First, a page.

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Between Unreality & Change?
The Trial of Orhan Pamuk

23 January 2006   |   Armenian Issues   |   Subject  The Armenian Genocide

"If the law supposes that," said Mr Bumble, squeezing his hat emphatically in both hands, "the law is a ass - a idiot."Oliver Twist (chapter 51), by Charles Dickens

Since I wrote A Test Case for the European Union? (27 December 2005), the Turkish State prosecutors dropped the two criminal charges levelled against Orhan Pamuk that he had 'insulted Turkey's armed forces' (on 29 December 2005) and that he had insulted "Turkishness" according to Article 301 [1-4] of the Penal Code (on 23 January 2006).

This is encouraging news indeed, since it vindicates the colossal amount of work by many Europeans supporting this conclusion in favour of freedom of speech. However, Pamuk's EU-unfriendly drama in his native homeland over the past year does not expire with him. There is still a further twist in this incongruous tragedy: the nationalist Lawyers Unity Group who stood behind his indictment have launched an investigation into comments made by Joost Lagendijk, MEP, on whether he too violated Turkey's gag rules whilst attending Pamuk's hearing in Istanbul last month as part of an EU delegation. Lagendijk (who was quoted in my previous article) is Chair of the Delegation to EU-Turkey Joint Parliamentary Committee, and Member and Coordinator of the Committee on Foreign Affairs. In theory, he too could stand accused of 'insulting Turkey's armed forces' after allegedly saying that unless the Kurds in Turkey engage in dialogue with the government, they risk strengthening the army, which in turn justifies its importance by fighting them.

The insistence of the Turkish prosecutors [until today] to maintain the criminal charge against Pamuk was in itself a flawed juridical stance. It highlighted the dogmatic - and increasingly obsolescent - ideology of those Turkish nationalists who are fighting tooth and nail against any real liberalisation within the Turkish republic that could weaken their position and consequently undermine their hold on power. But the notion of instituting a similar charge against Lagendijk (a foreign national, and Member of the European Parliament) represents an attempt to up the ante by triggering the extra-territorial jurisdiction of the said Article. Turkey's legal obfuscations, and its ambivalence over the causal nexus between law and fact, constitute a telling indication of its tug-of-war between reform and status quo . It is quite simple: Turkey should repeal those EU-incompatible laws since the question now is whether it accepts that reforms [conducive to possible accession to the EU] are more important than the distress that might be caused to its old guard.

However, instituting such a criminal investigation against Lagendijk is also evidence of a lack of understanding of EU-friendly conventions, jurisprudence, democratic norms and Eurocentric culture. To those nationalist lawyers, any recognition of the Armenian Genocide, let alone any concession toward Kurdish separatism or the emergence of a moderate political Islam, represent three mortal threats to their existence. Equally unsettling is that the charges brought against Pamuk, and possibly against Lagendijk, are also targeting around sixty other writers and journalists who do not enjoy Pamuk's public profile and are therefore more vulnerable to the legal manoeuvres of a coterie of Turkish lawyers and bureaucrats. Their cases, I would argue strongly, merit equal attention, equal follow-up and equal advocacy.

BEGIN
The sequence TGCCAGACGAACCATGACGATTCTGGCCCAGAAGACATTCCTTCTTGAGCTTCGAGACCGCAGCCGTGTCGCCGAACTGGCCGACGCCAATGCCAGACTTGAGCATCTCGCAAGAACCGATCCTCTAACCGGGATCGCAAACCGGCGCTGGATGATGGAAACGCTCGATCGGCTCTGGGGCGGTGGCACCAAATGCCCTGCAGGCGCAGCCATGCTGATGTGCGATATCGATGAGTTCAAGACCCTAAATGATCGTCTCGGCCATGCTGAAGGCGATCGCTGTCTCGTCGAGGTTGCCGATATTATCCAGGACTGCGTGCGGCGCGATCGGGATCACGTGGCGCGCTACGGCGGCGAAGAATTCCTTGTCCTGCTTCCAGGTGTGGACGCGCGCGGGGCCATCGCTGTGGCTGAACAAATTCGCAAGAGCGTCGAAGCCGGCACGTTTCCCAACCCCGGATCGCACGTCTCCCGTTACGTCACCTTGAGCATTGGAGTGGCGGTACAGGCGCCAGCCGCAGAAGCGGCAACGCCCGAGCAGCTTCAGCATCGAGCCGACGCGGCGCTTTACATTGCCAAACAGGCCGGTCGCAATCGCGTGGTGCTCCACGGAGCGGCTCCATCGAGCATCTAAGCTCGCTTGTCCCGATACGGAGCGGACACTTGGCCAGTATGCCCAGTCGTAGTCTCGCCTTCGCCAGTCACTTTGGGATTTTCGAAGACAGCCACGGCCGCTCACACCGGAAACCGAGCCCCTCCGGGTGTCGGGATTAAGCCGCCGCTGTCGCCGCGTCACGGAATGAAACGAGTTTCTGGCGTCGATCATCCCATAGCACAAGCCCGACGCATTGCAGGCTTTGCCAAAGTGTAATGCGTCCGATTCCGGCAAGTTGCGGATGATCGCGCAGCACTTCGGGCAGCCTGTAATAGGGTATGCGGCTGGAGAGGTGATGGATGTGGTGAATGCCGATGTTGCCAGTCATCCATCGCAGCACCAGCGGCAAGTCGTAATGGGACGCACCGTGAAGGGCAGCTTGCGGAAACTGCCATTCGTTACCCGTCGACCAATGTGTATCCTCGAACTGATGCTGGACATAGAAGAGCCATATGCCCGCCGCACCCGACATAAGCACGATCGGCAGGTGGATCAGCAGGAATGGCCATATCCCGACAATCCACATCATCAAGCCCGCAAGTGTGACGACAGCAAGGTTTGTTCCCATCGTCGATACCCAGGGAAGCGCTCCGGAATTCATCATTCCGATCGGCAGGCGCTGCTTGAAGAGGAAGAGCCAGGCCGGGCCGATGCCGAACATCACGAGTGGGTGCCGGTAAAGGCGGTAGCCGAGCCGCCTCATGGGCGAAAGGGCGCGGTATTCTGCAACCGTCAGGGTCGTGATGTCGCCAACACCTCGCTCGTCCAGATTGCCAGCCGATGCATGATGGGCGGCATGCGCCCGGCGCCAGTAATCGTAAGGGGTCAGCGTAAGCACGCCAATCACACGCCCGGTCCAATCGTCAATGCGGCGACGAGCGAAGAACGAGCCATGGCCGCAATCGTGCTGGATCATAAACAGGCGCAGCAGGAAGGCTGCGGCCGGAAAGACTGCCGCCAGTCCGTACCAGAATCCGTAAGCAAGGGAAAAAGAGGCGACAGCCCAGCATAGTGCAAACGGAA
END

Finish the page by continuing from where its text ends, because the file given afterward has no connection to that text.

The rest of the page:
However, equally revealing should be the response of the EU Commission toward Turkey. Would the Commission overlook such arrant violations, and in the process further alienate European citizens from their own institutions within this worryingly unaccountable trans-European juggernaut? Would the Commission don its blinkers because of a facile and sophomoric concept that being pro-Turkish is the shortest way to prove that the EU is being inclusive of Islam?

Orhan Pamuk's indictment was largely initiated by his statement on the Armenian Genocide. What troubles me in this Turkish jingoistic attitude, therefore, is the wanton denial of the facts of this tragedy. When talking to Turks, one comes across four different cross-sections. A large cross-section is characterised by a woeful ignorance of the truth beyond the sanitised pages of Turkish history. Another is plagued by fear - an understandable one - of raising this issue in Turkey. A third holds a belief that bygones should remain bygones after ninety years despite the painful loss of over one million Armenian lives during 1915-1923. A final cross-section - aggressive and insulting against those who disagree with them - claws back with expostulations, denials, counter-arguments, falsifications, untruths or counter-attacks.

How could Turkish PM Recep Tayyip Erdogan's government remain credible with its denial of the Armenian Genocide in view of the assertions by international scholars, historians and experts in the field of genocide such as Yehuda Bauer, Frank Chalk, Yisrael Charny, Helen Fein, Kurt Jonassohn, Ben Kiernan, Robert J Lifton, Deborah Lipstadt, Eric Markusen, Robert Melosn, RJ Rummel, Robert Smith, Donald Bloxham, Mark Levene and Own Dudley Edwards?

Are we stuck in a swamp of indelible untruths? With its posturing, and its use of the law to transmute facts, is Turkey not proving that Mr Bumble was right? In fact, is it not caught up between unreality and change?

© Dr Harry Hagopian   |   Armenian Issues   |   23 January 2006


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